Human rights, national identity, public security and sovereignty – Constitutional questions on the conception of the EU’s compulsory quota system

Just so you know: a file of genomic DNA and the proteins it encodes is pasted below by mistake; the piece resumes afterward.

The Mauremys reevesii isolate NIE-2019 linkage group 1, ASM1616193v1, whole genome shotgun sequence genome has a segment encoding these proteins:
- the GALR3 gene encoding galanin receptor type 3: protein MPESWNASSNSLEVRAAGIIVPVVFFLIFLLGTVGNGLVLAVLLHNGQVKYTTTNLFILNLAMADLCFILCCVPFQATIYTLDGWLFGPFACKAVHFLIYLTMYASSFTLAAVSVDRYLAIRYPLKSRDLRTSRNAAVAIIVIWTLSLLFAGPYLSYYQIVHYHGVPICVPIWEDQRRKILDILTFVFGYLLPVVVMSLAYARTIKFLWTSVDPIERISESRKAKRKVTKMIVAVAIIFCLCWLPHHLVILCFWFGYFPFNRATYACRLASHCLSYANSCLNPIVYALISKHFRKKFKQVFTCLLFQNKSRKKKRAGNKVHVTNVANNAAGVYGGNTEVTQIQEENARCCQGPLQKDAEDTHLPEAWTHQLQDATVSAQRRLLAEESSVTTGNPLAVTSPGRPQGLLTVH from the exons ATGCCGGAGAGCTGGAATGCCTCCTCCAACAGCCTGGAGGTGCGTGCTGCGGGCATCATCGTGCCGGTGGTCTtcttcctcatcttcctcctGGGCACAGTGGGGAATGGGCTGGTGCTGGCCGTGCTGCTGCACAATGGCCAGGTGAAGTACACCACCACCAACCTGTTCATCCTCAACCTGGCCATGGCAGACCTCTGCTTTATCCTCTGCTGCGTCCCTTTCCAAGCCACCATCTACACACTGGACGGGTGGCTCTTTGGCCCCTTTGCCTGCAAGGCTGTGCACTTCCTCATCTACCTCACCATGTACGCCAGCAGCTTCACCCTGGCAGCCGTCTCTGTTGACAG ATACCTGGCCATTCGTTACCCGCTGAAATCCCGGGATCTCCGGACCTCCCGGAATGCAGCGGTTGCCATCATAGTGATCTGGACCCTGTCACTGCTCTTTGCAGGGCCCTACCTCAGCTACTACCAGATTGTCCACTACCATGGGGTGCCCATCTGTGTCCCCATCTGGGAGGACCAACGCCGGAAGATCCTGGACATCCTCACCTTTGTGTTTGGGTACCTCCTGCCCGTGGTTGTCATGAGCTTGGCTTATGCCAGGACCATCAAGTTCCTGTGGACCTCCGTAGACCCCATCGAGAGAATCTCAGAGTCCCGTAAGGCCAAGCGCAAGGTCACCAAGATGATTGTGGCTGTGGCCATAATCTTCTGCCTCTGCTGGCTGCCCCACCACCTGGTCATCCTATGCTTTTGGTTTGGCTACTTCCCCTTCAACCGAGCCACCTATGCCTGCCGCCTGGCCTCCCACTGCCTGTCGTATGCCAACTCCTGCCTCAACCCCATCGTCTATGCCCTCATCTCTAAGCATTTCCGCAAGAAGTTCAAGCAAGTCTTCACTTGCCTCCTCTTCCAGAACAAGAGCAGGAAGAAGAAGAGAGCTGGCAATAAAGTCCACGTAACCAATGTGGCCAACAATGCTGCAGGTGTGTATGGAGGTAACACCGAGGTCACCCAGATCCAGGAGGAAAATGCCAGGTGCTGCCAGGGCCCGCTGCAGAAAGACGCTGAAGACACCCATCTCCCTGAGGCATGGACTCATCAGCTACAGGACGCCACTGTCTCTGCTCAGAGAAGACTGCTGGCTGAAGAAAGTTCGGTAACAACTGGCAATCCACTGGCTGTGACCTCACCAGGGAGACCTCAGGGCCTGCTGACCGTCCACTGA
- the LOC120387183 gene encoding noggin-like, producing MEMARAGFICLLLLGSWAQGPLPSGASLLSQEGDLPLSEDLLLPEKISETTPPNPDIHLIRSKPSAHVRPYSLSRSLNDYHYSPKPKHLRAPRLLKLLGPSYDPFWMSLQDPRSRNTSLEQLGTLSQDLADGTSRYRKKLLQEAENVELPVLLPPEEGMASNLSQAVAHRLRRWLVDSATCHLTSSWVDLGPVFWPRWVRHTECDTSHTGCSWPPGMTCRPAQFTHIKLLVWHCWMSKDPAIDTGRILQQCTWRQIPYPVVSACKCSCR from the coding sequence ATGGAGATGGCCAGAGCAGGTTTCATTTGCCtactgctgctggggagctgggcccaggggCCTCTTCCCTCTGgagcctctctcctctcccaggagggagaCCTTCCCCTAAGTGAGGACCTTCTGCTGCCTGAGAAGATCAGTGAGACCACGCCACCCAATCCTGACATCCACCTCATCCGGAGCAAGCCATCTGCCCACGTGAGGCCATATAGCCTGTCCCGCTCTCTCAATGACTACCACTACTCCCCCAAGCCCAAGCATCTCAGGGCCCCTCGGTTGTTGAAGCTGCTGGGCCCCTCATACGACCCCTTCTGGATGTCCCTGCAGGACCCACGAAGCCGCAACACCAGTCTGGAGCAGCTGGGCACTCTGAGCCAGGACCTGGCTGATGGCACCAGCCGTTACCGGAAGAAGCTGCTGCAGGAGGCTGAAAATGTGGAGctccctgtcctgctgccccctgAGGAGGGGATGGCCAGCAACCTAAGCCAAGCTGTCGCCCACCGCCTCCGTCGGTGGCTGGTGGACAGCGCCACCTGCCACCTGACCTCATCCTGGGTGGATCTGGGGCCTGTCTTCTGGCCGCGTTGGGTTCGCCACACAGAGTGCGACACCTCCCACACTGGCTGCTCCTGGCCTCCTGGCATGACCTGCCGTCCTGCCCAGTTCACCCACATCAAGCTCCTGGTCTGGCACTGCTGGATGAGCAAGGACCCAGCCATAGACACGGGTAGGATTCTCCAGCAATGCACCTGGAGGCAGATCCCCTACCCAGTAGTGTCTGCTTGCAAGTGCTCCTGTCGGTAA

In 2015 approximately one million asylum seekers arrived in member states of the European Union, influencing and raising constitutional questions upon human rights, unity, public security, national identity and sovereignty. The Schengen system is known for its open borders, but in the last two years, the flow of migrants has caused some member states to reintroduce temporary checks at their borders with other Schengen states. Hungary and Slovakia had launched a case challenging the quota system, as some countries did not want to solve the crisis with the compulsory quota system, as states are aware of their sovereignty, national identity and private security interests. For now, the resolution of quota system is still not clarified and raises many questions on constitutional theories, regarding either collision of human rights, or other national constitutional values and regulations that need to be examined and discussed in theoretical and practically adaptable scientific manners.